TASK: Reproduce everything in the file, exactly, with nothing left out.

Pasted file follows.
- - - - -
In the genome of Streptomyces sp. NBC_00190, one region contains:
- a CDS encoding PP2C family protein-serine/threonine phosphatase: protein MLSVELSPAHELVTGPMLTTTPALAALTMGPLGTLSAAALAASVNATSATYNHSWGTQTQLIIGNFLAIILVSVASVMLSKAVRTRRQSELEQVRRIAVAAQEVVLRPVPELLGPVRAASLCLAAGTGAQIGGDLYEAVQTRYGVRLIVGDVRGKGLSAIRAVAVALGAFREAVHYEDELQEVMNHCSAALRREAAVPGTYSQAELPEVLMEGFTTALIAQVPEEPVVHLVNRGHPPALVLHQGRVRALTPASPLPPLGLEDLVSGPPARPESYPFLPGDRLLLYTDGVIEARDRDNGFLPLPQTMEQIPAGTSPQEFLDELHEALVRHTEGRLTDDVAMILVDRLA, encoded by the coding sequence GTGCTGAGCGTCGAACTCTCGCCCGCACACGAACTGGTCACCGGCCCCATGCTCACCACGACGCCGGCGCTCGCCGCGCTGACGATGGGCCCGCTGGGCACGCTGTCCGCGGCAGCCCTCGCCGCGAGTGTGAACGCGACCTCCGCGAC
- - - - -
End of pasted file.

In the genome of Streptomyces sp. NBC_00190, one region contains:
- a CDS encoding PP2C family protein-serine/threonine phosphatase: protein MLSVELSPAHELVTGPMLTTTPALAALTMGPLGTLSAAALAASVNATSATYNHSWGTQTQLIIGNFLAIILVSVASVMLSKAVRTRRQSELEQVRRIAVAAQEVVLRPVPELLGPVRAASLCLAAGTGAQIGGDLYEAVQTRYGVRLIVGDVRGKGLSAIRAVAVALGAFREAVHYEDELQEVMNHCSAALRREAAVPGTYSQAELPEVLMEGFTTALIAQVPEEPVVHLVNRGHPPALVLHQGRVRALTPASPLPPLGLEDLVSGPPARPESYPFLPGDRLLLYTDGVIEARDRDNGFLPLPQTMEQIPAGTSPQEFLDELHEALVRHTEGRLTDDVAMILVDRLA, encoded by the coding sequence GTGCTGAGCGTCGAACTCTCGCCCGCACACGAACTGGTCACCGGCCCCATGCTCACCACGACGCCGGCGCTCGCCGCGCTGACGATGGGCCCGCTGGGCACGCTGTCCGCGGCAGCCCTCGCCGCGAGTGTGAACGCGACCTCCGCGAC